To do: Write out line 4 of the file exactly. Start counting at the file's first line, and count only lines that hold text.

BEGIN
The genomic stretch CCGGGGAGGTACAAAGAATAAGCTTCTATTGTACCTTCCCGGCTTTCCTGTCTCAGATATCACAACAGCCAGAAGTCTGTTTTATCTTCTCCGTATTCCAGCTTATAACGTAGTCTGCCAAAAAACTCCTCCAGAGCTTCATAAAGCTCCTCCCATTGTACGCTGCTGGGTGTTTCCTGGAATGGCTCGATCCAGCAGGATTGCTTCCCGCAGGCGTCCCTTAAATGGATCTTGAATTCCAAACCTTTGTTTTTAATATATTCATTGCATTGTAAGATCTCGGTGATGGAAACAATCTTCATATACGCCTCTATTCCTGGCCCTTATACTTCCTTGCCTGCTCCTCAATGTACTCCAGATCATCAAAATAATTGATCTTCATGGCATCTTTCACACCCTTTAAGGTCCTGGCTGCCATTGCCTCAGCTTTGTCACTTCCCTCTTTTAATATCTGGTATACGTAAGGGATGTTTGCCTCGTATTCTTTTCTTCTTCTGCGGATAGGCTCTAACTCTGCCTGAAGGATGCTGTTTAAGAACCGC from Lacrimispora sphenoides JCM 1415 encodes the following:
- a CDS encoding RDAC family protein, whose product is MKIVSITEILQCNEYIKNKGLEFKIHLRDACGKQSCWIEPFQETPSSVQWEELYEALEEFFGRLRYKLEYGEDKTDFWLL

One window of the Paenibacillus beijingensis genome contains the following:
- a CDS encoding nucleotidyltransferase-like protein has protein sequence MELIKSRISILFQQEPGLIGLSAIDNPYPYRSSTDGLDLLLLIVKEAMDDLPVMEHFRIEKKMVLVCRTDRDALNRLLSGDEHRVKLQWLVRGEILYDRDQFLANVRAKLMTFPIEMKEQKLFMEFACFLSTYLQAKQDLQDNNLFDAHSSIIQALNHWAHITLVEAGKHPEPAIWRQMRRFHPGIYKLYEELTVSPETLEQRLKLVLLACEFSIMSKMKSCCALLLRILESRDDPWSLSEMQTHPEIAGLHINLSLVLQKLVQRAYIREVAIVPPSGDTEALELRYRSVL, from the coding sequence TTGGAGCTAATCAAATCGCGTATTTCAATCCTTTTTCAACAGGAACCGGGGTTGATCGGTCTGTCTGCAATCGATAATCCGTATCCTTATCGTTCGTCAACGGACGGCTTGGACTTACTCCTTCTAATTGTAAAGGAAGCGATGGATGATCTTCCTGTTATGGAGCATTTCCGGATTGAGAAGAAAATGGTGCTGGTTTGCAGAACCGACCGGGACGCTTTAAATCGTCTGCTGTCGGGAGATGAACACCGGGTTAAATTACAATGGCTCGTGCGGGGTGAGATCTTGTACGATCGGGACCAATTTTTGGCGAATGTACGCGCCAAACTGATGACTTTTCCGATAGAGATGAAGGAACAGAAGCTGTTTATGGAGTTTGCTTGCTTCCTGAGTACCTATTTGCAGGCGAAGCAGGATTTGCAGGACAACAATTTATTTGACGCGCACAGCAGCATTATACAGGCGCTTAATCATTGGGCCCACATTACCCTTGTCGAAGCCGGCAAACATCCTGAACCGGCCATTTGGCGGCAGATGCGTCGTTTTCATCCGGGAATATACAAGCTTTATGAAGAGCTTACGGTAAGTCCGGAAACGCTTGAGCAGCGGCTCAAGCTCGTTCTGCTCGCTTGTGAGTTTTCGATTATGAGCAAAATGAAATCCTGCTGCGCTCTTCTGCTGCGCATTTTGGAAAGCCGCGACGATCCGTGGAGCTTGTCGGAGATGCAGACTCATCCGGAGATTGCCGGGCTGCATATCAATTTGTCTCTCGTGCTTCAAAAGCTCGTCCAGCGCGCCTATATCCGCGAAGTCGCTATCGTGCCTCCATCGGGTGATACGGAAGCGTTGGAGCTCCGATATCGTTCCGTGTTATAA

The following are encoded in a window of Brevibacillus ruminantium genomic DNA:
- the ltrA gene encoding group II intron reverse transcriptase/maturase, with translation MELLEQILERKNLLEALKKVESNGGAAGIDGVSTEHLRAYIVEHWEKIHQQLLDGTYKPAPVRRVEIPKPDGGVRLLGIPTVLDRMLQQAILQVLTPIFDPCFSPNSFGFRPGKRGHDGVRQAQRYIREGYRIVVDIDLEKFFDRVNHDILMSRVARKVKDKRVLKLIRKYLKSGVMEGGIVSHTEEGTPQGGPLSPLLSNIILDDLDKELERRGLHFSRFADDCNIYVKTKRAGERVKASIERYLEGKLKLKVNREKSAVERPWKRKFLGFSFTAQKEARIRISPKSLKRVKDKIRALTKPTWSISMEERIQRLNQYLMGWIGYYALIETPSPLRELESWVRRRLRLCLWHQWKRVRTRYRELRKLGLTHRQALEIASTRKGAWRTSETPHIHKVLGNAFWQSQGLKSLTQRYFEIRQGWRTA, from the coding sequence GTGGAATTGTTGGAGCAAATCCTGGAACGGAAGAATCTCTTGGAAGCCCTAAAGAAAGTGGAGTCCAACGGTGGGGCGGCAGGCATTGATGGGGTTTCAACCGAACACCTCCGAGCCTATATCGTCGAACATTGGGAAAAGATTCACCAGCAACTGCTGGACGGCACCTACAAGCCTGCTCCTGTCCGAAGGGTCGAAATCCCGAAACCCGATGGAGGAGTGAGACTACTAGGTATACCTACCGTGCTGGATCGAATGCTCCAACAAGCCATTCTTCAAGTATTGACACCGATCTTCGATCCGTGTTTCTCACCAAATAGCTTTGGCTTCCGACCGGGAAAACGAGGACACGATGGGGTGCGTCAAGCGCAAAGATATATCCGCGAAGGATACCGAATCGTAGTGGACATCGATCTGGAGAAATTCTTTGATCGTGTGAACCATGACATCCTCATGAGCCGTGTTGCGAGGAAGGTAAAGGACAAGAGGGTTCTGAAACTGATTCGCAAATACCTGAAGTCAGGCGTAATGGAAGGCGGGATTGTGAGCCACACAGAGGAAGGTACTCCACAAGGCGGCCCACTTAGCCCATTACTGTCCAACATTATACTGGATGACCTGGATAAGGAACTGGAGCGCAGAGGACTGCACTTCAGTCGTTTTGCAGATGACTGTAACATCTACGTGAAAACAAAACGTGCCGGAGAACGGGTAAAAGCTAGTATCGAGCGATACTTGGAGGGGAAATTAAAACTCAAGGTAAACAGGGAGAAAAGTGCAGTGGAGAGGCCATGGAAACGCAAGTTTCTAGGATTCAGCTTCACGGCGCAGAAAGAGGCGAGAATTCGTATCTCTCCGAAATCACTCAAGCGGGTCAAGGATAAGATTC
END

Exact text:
- a CDS encoding nucleotidyltransferase-like protein has protein sequence MELIKSRISILFQQEPGLIGLSAIDNPYPYRSSTDGLDLLLLIVKEAMDDLPVMEHFRIEKKMVLVCRTDRDALNRLLSGDEHRVKLQWLVRGEILYDRDQFLANVRAKLMTFPIEMKEQKLFMEFACFLSTYLQAKQDLQDNNLFDAHSSIIQALNHWAHITLVEAGKHPEPAIWRQMRRFHPGIYKLYEELTVSPETLEQRLKLVLLACEFSIMSKMKSCCALLLRILESRDDPWSLSEMQTHPEIAGLHINLSLVLQKLVQRAYIREVAIVPPSGDTEALELRYRSVL, from the coding sequence TTGGAGCTAATCAAATCGCGTATTTCAATCCTTTTTCAACAGGAACCGGGGTTGATCGGTCTGTCTGCAATCGATAATCCGTATCCTTATCGTTCGTCAACGGACGGCTTGGACTTACTCCTTCTAATTGTAAAGGAAGCGATGGATGATCTTCCTGTTATGGAGCATTTCCGGATTGAGAAGAAAATGGTGCTGGTTTGCAGAACCGACCGGGACGCTTTAAATCGTCTGCTGTCGGGAGATGAACACCGGGTTAAATTACAATGGCTCGTGCGGGGTGAGATCTTGTACGATCGGGACCAATTTTTGGCGAATGTACGCGCCAAACTGATGACTTTTCCGATAGAGATGAAGGAACAGAAGCTGTTTATGGAGTTTGCTTGCTTCCTGAGTACCTATTTGCAGGCGAAGCAGGATTTGCAGGACAACAATTTATTTGACGCGCACAGCAGCATTATACAGGCGCTTAATCATTGGGCCCACATTACCCTTGTCGAAGCCGGCAAACATCCTGAACCGGCCATTTGGCGGCAGATGCGTCGTTTTCATCCGGGAATATACAAGCTTTATGAAGAGCTTACGGTAAGTCCGGAAACGCTTGAGCAGCGGCTCAAGCTCGTTCTGCTCGCTTGTGAGTTTTCGATTATGAGCAAAATGAAATCCTGCTGCGCTCTTCTGCTGCGCATTTTGGAAAGCCGCGACGATCCGTGGAGCTTGTCGGAGATGCAGACTCATCCGGAGATTGCCGGGCTGCATATCAATTTGTCTCTCGTGCTTCAAAAGCTCGTCCAGCGCGCCTATATCCGCGAAGTCGCTATCGTGCCTCCATCGGGTGATACGGAAGCGTTGGAGCTCCGATATCGTTCCGTGTTATAA